For some middle class feminists like Badenoch and Perkins there is a sisterhood that transcends class, however, working class women cannot change their circumstances by indulging such illusions. Identity politics, a term which belittles the oppression of women and the effect it has on their lives, can have negative consequences. Putting gender first or denying the centrality of class oppression can lead to supporting women because they are women and not for their policies. Hilary Clinton’s campaign tried to mobilise on that basis, but was asking women and men to support a female candidate who was a war-mongering neo-liberal. This is not a kind of politics that will advance the cause of women and in fact will set it back. Bernie Sanders as Democratic Presidential candidate in the US would have been preferable to Clinton. An anti-austerity government under Jeremy Corbyn will do more for women than the Tories under Teresa May.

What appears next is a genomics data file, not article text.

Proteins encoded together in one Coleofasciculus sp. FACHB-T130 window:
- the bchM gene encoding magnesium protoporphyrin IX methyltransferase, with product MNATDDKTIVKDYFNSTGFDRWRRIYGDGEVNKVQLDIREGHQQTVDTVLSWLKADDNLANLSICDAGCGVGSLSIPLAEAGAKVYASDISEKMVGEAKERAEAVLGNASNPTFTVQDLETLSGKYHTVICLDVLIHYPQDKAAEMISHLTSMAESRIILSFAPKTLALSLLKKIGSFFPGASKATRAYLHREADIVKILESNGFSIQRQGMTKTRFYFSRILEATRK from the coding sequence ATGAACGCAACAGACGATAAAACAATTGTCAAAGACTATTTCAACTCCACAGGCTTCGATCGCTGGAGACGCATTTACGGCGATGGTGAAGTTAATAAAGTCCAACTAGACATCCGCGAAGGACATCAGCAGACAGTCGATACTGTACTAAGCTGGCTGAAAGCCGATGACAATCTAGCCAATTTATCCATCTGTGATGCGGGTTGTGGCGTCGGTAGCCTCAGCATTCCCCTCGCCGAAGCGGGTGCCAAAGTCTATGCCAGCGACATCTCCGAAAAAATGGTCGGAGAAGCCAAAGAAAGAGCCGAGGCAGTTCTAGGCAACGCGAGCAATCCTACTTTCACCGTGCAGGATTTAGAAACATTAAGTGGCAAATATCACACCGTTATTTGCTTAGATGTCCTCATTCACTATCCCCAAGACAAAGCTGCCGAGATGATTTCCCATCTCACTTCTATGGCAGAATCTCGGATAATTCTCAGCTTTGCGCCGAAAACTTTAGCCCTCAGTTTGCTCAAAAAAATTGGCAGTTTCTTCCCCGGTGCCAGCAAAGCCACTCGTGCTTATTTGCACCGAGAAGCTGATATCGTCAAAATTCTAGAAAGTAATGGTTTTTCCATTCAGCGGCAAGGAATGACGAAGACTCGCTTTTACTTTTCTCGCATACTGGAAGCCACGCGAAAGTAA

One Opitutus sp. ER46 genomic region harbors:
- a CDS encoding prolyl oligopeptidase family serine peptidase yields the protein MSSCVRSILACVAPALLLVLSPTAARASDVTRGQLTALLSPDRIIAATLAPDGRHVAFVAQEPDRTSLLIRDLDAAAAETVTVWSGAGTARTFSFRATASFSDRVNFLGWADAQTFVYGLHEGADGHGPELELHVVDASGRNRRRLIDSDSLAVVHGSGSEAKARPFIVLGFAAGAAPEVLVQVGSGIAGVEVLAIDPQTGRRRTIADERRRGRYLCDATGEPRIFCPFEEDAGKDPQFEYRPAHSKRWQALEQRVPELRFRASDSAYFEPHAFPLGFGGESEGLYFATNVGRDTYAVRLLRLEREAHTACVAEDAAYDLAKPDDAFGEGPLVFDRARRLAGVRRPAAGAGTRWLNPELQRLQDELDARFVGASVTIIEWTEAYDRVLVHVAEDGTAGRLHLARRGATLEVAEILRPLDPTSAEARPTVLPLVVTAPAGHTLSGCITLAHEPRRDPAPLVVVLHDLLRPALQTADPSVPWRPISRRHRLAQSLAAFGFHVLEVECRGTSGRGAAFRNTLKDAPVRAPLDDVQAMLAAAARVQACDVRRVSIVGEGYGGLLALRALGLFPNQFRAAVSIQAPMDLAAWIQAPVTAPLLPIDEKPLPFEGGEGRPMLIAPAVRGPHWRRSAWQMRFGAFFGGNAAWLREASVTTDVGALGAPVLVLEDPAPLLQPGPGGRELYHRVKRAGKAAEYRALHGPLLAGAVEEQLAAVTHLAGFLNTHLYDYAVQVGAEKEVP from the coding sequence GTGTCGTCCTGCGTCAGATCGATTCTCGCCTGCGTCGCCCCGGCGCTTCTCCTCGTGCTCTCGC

THE PANKHURSTS

The Pankhursts, or at least a couple of them, were prominent in the mediafest round votes for women. Whilst Emmeline and her daughter Christabel received the most publicity as leaders of the suffragette movement and founders of the Womens Social and Political Union (WSPU) the two other daughters of the family were virtually ignored. Sylvia and Adela Pankhurst were socialists active in the working class movement and both became estranged from their mother. Along with tactical differences they both felt that the movement had to adopt a more socialist and working class orientation taking up other issues central to the lives of working class women such as wages, housing and working conditions. Both split from the Womens Social and Political Union, with Sylvia’s group being expelled. She went on, with working class women in the area, to set up the East London Federation of Suffragettes.

More or less shipped off to Australia by her mother, Adela went on to be a founder of the Communist Party of Australia though she later espoused anti-communist and extremely right wing views.